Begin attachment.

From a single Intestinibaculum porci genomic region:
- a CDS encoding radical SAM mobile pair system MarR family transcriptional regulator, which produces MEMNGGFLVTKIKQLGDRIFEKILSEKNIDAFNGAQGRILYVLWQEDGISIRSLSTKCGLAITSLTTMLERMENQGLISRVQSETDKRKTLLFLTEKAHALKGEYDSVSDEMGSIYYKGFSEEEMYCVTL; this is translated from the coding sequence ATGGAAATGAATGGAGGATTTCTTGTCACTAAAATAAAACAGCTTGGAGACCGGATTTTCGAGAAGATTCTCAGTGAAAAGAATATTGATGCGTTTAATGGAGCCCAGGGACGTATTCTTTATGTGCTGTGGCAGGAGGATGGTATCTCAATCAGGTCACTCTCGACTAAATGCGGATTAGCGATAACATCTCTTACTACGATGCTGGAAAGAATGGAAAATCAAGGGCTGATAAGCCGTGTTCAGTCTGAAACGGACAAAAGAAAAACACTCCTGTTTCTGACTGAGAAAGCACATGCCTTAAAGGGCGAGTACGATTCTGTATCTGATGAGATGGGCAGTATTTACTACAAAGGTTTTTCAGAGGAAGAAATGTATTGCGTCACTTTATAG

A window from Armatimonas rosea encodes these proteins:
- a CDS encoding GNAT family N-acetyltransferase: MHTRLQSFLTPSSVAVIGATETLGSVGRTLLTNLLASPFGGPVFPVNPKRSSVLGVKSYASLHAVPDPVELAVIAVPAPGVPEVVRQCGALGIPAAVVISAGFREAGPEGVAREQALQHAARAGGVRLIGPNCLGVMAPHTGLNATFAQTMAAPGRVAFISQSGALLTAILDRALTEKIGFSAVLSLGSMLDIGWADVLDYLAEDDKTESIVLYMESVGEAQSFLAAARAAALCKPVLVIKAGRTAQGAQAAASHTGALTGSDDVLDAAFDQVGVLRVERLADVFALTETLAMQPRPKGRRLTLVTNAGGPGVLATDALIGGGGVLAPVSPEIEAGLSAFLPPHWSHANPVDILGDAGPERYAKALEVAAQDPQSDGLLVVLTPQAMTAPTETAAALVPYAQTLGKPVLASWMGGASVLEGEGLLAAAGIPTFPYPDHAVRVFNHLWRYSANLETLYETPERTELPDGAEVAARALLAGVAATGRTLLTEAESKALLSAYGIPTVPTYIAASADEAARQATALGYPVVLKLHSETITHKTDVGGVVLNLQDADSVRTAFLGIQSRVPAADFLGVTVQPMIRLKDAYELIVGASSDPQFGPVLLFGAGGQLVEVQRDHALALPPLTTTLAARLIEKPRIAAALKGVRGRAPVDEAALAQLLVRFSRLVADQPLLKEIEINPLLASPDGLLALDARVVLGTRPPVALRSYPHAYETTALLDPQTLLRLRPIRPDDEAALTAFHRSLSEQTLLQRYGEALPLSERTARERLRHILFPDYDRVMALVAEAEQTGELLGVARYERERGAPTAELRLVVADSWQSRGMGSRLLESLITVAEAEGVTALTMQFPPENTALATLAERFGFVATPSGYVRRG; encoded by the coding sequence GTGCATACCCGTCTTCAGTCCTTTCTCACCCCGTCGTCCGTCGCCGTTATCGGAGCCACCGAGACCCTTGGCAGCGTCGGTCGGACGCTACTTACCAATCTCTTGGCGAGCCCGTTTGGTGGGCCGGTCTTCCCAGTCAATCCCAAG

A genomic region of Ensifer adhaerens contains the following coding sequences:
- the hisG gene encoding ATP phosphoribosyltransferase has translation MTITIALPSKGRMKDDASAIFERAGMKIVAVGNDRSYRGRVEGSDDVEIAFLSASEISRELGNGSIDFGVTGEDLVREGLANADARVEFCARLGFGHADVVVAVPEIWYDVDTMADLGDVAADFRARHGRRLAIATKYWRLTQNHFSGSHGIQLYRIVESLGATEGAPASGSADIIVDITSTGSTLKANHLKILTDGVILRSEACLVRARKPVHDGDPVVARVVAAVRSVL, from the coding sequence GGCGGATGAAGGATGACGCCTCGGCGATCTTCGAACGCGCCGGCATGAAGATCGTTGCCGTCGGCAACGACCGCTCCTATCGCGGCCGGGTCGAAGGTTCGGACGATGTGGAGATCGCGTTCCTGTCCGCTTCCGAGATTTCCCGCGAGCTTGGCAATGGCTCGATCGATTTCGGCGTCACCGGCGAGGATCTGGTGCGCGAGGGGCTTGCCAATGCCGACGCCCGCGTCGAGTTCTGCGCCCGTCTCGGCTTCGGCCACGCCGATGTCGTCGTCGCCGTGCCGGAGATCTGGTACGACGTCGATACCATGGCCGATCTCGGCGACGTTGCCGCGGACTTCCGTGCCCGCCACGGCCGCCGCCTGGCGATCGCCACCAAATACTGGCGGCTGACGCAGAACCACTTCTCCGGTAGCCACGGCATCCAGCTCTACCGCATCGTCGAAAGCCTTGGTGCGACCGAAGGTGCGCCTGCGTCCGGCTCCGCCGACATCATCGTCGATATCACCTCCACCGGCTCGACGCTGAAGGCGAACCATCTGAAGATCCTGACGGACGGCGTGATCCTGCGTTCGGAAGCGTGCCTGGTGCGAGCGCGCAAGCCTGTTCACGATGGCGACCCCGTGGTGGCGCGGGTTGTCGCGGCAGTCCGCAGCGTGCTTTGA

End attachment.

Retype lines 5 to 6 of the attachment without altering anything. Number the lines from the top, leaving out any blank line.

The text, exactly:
A genomic region of Ensifer adhaerens contains the following coding sequences:
- the hisG gene encoding ATP phosphoribosyltransferase has translation MTITIALPSKGRMKDDASAIFERAGMKIVAVGNDRSYRGRVEGSDDVEIAFLSASEISRELGNGSIDFGVTGEDLVREGLANADARVEFCARLGFGHADVVVAVPEIWYDVDTMADLGDVAADFRARHGRRLAIATKYWRLTQNHFSGSHGIQLYRIVESLGATEGAPASGSADIIVDITSTGSTLKANHLKILTDGVILRSEACLVRARKPVHDGDPVVARVVAAVRSVL, from the coding sequence GGCGGATGAAGGATGACGCCTCGGCGATCTTCGAACGCGCCGGCATGAAGATCGTTGCCGTCGGCAACGACCGCTCCTATCGCGGCCGGGTCGAAGGTTCGGACGATGTGGAGATCGCGTTCCTGTCCGCTTCCGAGATTTCCCGCGAGCTTGGCAATGGCTCGATCGATTTCGGCGTCACCGGCGAGGATCTGGTGCGCGAGGGGCTTGCCAATGCCGACGCCCGCGTCGAGTTCTGCGCCCGTCTCGGCTTCGGCCACGCCGATGTCGTCGTCGCCGTGCCGGAGATCTGGTACGACGTCGATACCATGGCCGATCTCGGCGACGTTGCCGCGGACTTCCGTGCCCGCCACGGCCGCCGCCTGGCGATCGCCACCAAATACTGGCGGCTGACGCAGAACCACTTCTCCGGTAGCCACGGCATCCAGCTCTACCGCATCGTCGAAAGCCTTGGTGCGACCGAAGGTGCGCCTGCGTCCGGCTCCGCCGACATCATCGTCGATATCACCTCCACCGGCTCGACGCTGAAGGCGAACCATCTGAAGATCCTGACGGACGGCGTGATCCTGCGTTCGGAAGCGTGCCTGGTGCGAGCGCGCAAGCCTGTTCACGATGGCGACCCCGTGGTGGCGCGGGTTGTCGCGGCAGTCCGCAGCGTGCTTTGA